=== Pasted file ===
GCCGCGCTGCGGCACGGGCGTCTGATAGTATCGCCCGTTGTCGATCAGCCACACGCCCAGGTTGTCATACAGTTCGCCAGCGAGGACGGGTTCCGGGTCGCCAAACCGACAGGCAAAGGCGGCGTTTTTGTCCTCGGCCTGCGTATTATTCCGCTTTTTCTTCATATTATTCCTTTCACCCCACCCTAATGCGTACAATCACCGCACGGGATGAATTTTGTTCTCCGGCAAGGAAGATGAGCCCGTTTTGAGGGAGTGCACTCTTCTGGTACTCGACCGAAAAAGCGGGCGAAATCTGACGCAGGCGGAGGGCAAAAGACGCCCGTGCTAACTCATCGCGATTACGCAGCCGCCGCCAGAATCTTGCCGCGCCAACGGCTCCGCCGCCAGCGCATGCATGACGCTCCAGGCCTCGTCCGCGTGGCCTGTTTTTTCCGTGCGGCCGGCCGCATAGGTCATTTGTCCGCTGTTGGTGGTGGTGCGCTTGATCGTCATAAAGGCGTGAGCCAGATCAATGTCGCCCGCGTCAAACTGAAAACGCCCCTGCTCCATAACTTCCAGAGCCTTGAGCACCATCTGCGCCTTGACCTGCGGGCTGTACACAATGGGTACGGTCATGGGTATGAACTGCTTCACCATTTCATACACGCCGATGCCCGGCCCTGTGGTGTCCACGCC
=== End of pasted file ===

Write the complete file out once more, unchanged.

GCCGCGCTGCGGCACGGGCGTCTGATAGTATCGCCCGTTGTCGATCAGCCACACGCCCAGGTTGTCATACAGTTCGCCAGCGAGGACGGGTTCCGGGTCGCCAAACCGACAGGCAAAGGCGGCGTTTTTGTCCTCGGCCTGCGTATTATTCCGCTTTTTCTTCATATTATTCCTTTCACCCCACCCTAATGCGTACAATCACCGCACGGGATGAATTTTGTTCTCCGGCAAGGAAGATGAGCCCGTTTTGAGGGAGTGCACTCTTCTGGTACTCGACCGAAAAAGCGGGCGAAATCTGACGCAGGCGGAGGGCAAAAGACGCCCGTGCTAACTCATCGCGATTACGCAGCCGCCGCCAGAATCTTGCCGCGCCAACGGCTCCGCCGCCAGCGCATGCATGACGCTCCAGGCCTCGTCCGCGTGGCCTGTTTTTTCCGTGCGGCCGGCCGCATAGGTCATTTGTCCGCTGTTGGTGGTGGTGCGCTTGATCGTCATAAAGGCGTGAGCCAGATCAATGTCGCCCGCGTCAAACTGAAAACGCCCCTGCTCCATAACTTCCAGAGCCTTGAGCACCATCTGCGCCTTGACCTGCGGGCTGTACACAATGGGTACGGTCATGGGTATGAACTGCTTCACCATTTCATACACGCCGATGCCCGGCCCTGTGGTGTCCACGCC